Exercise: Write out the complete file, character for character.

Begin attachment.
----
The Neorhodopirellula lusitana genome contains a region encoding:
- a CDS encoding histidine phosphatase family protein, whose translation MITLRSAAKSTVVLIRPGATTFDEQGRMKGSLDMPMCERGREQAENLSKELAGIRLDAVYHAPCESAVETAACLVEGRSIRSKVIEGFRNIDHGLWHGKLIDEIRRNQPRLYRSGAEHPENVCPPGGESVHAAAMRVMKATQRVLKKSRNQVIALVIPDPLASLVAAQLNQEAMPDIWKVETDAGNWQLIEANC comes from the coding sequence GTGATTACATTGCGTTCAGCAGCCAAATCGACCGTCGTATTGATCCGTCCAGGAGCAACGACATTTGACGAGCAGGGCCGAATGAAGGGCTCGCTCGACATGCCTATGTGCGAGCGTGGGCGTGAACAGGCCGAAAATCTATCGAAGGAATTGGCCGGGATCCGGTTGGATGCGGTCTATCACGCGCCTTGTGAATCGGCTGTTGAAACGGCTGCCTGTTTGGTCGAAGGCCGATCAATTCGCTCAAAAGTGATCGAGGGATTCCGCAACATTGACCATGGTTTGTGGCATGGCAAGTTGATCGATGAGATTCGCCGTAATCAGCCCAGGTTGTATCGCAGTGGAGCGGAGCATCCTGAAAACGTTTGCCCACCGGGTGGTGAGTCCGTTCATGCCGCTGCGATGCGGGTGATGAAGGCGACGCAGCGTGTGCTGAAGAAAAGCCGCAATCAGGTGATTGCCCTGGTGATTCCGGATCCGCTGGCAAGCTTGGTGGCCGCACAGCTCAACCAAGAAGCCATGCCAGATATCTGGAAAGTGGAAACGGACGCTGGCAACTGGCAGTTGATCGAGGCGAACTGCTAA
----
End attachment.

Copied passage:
The Neorhodopirellula lusitana genome contains a region encoding:
- a CDS encoding histidine phosphatase family protein, whose translation MITLRSAAKSTVVLIRPGATTFDEQGRMKGSLDMPMCERGREQAENLSKELAGIRLDAVYHAPCESAVETAACLVEGRSIRSKVIEGFRNIDHGLWHGKLIDEIRRNQPRLYRSGAEHPENVCPPGGESVHAAAMRVMKATQRVLKKSRNQVIALVIPDPLASLVAAQLNQEAMPDIWKVETDAGNWQLIEANC comes from the coding sequence GTGATTACATTGCGTTCAGCAGCCAAATCGACCGTCGTATTGATCCGTCCAGGAGCAACGACATTTGACGAGCAGGGCCGAATGAAGGGCTCGCTCGACATGCCTATGTGCGAGCGTGGGCGTGAACAGGCCGAAAATCTATCGAAGGAATTGGCCGGGATCCGGTTGGATGCGGTCTATCACGCGCCTTGTGAATCGGCTGTTGAAACGGCTGCCTGTTTGGTCGAAGGCCGATCAATTCGCTCAAAAGTGATCGAGGGATTCCGCAACATTGACCATGGTTTGTGGCATGGCAAGTTGATCGATGAGATTCGCCGTAATCAGCCCAGGTTGTATCGCAGTGGAGCGGAGCATCCTGAAAACGTTTGCCCACCGGGTGGTGAGTCCGTTCATGCCGCTGCGATGCGGGTGATGAAGGCGACGCAGCGTGTGCTGAAGAAAAGCCGCAATCAGGTGATTGCCCTGGTGATTCCGGATCCGCTGGCAAGCTTGGTGGCCGCACAGCTCAACCAAGAAGCCATGCCAGATATCTGGAAAGTGGAAACGGACGCTGGCAACTGGCAGTTGATCGAGGCGAACTGCTAA